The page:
httpResult = client.send_exception(exc_info=sys.exc_info())

# Uses a supplied Exception object
httpResult = client.send_exception(exception=exception)

# Send tags, custom data and an HTTP request object
httpResult = client.send_exception(tags=[], userCustomData={}, request={})

You can pass in either of these two exception params:

  • exception should be a subclass of type Exception. Pass this in if you want to manually transmit an exception object to Raygun.
  • exc_info should be the 3-tuple returned from sys.exc_info(). Pass this tuple in if you wish to use it in other code aside from send_exception().

send_exception also supports the following extra data parameters:

  • tags is a list of tags relating to the current context which you can define.
  • userCustomData is a dict containing custom key-values also of your choosing.
  • httpRequest is HTTP Request data - see for the expected format of the object.

Config and data functions

Function Arguments Type
filter_keys keys List

If you want to filter sensitive data out of the payload that is sent to Raygun, pass in a list of keys here. Any matching keys on the top level Raygun message object, or within dictionaries on the top level Raygun message object (including dictionaries nested within dictionaries) will have their value replaced with <filtered> - useful for passwords, credit card data etc. Supports * at the end of a key to indicate you want to filter any key that contains that key, ie foo_* will filter foo_bar, foo_qux, foo_baz etc

Function Arguments Type
ignore_exceptions exceptions List

Provide a list of exception types to ignore here. Any exceptions that are passed to send_exception that match a type in this list won’t be sent.

Function Arguments Type
on_before_send callback Function

You can mutate the candidate payload by passing in a function that accepts one parameter using this function. This allows you to completely customize what data is sent, immediately before it happens.

Function Arguments Type
on_grouping_key callback Function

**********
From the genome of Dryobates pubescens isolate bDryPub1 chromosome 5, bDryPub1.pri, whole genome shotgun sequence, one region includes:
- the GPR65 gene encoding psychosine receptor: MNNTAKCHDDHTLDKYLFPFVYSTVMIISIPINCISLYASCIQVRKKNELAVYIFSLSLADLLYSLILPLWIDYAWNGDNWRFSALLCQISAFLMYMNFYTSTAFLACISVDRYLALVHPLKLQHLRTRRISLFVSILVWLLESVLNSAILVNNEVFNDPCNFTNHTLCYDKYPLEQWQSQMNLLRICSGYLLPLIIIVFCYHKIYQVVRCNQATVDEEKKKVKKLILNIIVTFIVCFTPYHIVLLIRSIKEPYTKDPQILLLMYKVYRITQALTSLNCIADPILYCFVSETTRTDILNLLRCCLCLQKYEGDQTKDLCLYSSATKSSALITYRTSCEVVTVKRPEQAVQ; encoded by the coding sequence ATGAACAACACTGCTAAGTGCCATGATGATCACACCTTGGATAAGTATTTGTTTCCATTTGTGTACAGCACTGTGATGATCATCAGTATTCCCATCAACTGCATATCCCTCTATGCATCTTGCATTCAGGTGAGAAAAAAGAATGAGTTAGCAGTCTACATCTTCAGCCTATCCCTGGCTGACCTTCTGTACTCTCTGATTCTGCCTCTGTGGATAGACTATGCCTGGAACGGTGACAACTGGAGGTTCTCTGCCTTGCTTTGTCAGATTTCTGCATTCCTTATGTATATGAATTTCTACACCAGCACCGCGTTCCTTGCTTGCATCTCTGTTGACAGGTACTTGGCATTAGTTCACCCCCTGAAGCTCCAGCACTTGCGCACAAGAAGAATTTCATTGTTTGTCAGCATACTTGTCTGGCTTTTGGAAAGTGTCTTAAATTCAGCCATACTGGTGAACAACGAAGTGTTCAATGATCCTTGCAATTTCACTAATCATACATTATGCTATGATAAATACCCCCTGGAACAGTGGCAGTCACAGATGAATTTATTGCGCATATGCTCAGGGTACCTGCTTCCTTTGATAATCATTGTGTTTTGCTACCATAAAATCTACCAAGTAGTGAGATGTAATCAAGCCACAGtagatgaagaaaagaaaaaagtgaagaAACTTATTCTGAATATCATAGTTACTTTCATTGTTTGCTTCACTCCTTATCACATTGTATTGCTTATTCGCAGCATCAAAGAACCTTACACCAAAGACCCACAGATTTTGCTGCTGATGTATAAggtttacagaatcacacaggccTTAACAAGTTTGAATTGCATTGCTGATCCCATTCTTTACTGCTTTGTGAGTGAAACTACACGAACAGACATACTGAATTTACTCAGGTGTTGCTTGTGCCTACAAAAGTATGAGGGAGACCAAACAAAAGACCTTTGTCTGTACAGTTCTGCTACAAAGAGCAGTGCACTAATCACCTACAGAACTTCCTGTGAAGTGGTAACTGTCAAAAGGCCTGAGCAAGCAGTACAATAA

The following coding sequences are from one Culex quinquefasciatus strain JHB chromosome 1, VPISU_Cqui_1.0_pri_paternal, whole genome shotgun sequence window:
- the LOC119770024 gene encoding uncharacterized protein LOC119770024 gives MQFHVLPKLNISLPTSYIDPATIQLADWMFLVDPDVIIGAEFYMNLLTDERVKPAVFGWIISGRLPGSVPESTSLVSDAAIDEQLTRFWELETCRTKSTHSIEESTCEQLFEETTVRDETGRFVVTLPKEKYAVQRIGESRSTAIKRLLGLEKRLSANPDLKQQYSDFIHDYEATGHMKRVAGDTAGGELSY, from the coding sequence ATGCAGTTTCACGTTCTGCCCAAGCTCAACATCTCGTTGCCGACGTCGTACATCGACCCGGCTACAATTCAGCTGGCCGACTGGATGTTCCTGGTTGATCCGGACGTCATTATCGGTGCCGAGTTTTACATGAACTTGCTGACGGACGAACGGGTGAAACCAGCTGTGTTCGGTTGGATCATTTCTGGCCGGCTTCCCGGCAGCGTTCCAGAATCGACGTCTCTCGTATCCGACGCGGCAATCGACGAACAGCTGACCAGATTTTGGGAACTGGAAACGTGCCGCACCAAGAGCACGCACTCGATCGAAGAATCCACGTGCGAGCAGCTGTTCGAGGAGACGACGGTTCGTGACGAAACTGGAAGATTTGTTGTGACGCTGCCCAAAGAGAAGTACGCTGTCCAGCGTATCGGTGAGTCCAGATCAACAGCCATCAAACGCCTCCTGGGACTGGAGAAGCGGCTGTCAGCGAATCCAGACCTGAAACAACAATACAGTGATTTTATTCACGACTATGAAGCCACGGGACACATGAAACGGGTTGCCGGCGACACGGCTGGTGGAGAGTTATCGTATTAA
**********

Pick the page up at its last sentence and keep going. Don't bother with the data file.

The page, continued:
Pass a callback function to this method to configure custom grouping logic. The callback should take one parameter, an instance of RaygunMessage, and return a string between 1 and 100 characters in length (see ‘Custom Grouping Logic’ below for more details).

Function Arguments Type
set_proxy host String
port Integer

Call this function if your code is behind a proxy and want Raygun4py to make the HTTP request to the Raygun endpoint through it.

Function Arguments Type
set_version version String

Call this to attach a SemVer version to each message that is sent. This will be visible on the dashboard and can be used to filter exceptions to a particular version, deployment tracking etc.

Function Arguments Type
set_user user_info Dict

Customer data can be passed in which will be displayed in the Raygun web app. The dict you pass in should look this this:

    'firstName': 'Foo',
    'fullName': 'Foo Bar',
    'email': '',
    'isAnonymous': False,
    'identifier': ''

identifier should be whatever unique key you use to identify customers, for instance an email address. This will be used to create the count of affected customers. If you wish to anonymize it, you can generate and store a UUID or hash one or more of their unique login data fields, if available.

Custom grouping logic

You can create custom exception grouping logic that overrides the automatic Raygun grouping by passing in a function that accepts one parameter using this function. The callback’s one parameter is an instance of RaygunMessage (python[2/3]/, and the callback should return a string.

The RaygunMessage instance contains all the error and state data that is about to be sent to the Raygun API. In your callback you can inspect this RaygunMessage, hash together the fields you want to group by, then return a string which is the grouping key.

This string needs to be between 1 and 100 characters long. If the callback is not set or the string isn’t valid, the default automatic grouping will be used.

By example:

class MyClass(object):

    def my_callback(self, raygun_message):
        return raygun_message.get_error().message[:100] # Use naive message-based grouping only

    def create_raygun_and_bind_callback(self):
        sender = raygunprovider.RaygunSender('api_key')

The RaygunSender above will use the my_callback to execute custom grouping logic when an exception is raised. The above logic will use the exception message only - you’ll want to use a more sophisticated approach, usually involving sanitizing or ignoring data.

Chained exceptions

For Python 3, chained exceptions are supported and automatically sent along with their traceback.

This occurs when an exception is raised while handling another exception - see for an example.


To see the HTTP response code from sending the message to raygun, print client.send() (as in line 27 of It will be 403 if an invalid API key was entered, and 202 if successful.

Create a thread in the official support forums at, and we’ll help you out.